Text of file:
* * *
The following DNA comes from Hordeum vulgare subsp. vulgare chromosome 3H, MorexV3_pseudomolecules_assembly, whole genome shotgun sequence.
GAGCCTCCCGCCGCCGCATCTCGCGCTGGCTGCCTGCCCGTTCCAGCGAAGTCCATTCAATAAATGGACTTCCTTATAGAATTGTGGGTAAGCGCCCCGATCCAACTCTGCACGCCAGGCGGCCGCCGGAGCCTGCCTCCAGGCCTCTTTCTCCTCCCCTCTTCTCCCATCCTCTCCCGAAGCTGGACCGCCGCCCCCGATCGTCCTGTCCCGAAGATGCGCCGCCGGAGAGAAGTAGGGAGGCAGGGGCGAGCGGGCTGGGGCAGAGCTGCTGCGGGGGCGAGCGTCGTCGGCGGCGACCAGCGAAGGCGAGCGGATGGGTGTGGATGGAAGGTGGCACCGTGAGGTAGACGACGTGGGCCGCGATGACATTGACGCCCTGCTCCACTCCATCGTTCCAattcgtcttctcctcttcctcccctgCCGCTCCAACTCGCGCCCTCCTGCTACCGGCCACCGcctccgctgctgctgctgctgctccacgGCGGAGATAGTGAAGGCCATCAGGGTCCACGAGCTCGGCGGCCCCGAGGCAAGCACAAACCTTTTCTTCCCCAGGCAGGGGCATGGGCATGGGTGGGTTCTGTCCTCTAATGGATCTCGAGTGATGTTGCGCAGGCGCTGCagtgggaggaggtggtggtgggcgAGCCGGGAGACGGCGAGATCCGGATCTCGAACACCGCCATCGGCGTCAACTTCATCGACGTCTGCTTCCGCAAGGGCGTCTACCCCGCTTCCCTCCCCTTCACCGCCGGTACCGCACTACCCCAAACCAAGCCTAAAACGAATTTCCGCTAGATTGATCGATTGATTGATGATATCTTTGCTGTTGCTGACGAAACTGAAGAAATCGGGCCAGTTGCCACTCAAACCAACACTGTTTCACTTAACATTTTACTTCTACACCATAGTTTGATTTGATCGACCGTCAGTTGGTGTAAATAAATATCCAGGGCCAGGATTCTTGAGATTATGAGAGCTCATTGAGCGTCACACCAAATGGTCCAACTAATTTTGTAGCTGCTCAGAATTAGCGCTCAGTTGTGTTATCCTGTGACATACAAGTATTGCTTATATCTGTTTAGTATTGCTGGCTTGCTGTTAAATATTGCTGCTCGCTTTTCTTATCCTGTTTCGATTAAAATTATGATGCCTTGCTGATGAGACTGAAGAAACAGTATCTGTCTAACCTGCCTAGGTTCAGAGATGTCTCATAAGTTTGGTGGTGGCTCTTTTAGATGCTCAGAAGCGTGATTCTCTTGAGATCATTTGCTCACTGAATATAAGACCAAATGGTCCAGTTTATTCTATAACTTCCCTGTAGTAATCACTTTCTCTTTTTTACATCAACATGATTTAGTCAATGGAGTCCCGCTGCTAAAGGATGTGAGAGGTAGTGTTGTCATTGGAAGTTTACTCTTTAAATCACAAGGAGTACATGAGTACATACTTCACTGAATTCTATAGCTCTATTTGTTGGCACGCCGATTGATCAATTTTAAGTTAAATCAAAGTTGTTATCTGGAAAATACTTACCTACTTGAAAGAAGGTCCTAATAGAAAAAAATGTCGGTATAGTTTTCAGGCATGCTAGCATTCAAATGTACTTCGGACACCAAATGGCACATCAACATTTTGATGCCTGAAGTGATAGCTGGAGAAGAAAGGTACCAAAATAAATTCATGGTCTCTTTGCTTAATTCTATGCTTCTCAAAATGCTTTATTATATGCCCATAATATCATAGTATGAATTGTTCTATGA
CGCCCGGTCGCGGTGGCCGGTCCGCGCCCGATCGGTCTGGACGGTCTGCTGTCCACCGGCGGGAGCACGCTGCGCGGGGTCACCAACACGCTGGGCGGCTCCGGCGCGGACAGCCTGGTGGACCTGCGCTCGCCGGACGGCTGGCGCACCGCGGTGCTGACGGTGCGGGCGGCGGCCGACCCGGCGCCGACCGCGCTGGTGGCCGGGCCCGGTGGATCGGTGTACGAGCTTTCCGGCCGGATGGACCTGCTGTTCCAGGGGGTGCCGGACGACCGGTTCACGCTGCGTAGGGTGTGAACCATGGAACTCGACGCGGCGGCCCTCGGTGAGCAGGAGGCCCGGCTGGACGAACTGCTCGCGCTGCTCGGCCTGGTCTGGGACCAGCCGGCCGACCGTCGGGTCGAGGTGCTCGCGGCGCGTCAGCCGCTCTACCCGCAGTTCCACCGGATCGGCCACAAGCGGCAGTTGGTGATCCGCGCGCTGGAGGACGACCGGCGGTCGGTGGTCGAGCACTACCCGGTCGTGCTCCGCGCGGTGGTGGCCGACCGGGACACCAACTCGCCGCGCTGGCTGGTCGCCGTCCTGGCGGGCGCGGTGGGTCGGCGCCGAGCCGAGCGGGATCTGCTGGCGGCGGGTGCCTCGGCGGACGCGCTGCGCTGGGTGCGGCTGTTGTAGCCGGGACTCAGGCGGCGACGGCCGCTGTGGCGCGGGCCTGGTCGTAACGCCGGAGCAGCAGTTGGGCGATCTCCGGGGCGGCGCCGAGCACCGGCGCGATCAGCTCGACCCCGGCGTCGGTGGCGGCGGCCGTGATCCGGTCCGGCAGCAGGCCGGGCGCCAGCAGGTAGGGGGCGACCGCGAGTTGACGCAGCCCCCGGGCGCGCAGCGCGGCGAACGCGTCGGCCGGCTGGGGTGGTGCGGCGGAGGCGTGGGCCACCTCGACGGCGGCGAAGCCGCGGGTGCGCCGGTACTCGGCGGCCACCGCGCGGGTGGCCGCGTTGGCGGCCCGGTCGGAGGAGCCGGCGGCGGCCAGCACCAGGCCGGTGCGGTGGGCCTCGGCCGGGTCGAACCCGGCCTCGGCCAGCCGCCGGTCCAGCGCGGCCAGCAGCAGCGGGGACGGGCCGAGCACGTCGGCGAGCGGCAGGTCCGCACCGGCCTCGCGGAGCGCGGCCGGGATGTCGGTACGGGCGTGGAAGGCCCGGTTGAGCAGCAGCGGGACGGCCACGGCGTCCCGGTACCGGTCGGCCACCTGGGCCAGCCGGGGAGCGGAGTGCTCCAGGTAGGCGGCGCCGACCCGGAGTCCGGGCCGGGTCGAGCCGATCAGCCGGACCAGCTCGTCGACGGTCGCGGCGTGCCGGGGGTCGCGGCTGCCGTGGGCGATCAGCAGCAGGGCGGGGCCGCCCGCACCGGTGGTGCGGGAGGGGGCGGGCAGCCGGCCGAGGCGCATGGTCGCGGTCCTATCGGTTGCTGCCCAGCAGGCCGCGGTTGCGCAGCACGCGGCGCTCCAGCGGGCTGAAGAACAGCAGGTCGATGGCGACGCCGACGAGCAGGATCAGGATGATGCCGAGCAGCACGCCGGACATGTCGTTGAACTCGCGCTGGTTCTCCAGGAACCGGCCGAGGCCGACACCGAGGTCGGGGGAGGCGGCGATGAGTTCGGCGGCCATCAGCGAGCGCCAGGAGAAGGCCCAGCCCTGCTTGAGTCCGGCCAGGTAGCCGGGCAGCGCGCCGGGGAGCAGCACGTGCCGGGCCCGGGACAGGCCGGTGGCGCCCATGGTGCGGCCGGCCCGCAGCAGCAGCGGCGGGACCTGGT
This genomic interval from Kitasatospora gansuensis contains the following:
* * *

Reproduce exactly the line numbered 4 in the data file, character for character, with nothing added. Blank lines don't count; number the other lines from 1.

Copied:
This genomic interval from Kitasatospora gansuensis contains the following: